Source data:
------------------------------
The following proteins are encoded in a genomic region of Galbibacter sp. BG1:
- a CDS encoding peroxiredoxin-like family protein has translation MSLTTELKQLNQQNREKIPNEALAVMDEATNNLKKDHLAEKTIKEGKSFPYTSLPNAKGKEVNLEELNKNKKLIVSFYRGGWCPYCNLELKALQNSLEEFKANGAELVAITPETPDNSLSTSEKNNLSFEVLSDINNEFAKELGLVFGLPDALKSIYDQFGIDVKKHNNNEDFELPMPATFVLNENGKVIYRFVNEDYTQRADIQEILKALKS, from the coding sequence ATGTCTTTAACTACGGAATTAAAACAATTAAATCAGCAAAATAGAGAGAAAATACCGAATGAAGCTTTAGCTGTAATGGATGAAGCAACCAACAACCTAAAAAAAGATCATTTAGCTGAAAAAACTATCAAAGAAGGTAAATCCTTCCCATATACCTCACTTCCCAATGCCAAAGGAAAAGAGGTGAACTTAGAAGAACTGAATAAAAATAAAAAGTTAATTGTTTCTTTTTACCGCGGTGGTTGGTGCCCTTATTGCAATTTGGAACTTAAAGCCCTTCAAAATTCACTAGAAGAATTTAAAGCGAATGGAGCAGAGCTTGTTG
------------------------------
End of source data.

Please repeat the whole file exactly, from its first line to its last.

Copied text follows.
The following proteins are encoded in a genomic region of Galbibacter sp. BG1:
- a CDS encoding peroxiredoxin-like family protein has translation MSLTTELKQLNQQNREKIPNEALAVMDEATNNLKKDHLAEKTIKEGKSFPYTSLPNAKGKEVNLEELNKNKKLIVSFYRGGWCPYCNLELKALQNSLEEFKANGAELVAITPETPDNSLSTSEKNNLSFEVLSDINNEFAKELGLVFGLPDALKSIYDQFGIDVKKHNNNEDFELPMPATFVLNENGKVIYRFVNEDYTQRADIQEILKALKS, from the coding sequence ATGTCTTTAACTACGGAATTAAAACAATTAAATCAGCAAAATAGAGAGAAAATACCGAATGAAGCTTTAGCTGTAATGGATGAAGCAACCAACAACCTAAAAAAAGATCATTTAGCTGAAAAAACTATCAAAGAAGGTAAATCCTTCCCATATACCTCACTTCCCAATGCCAAAGGAAAAGAGGTGAACTTAGAAGAACTGAATAAAAATAAAAAGTTAATTGTTTCTTTTTACCGCGGTGGTTGGTGCCCTTATTGCAATTTGGAACTTAAAGCCCTTCAAAATTCACTAGAAGAATTTAAAGCGAATGGAGCAGAGCTTGTTG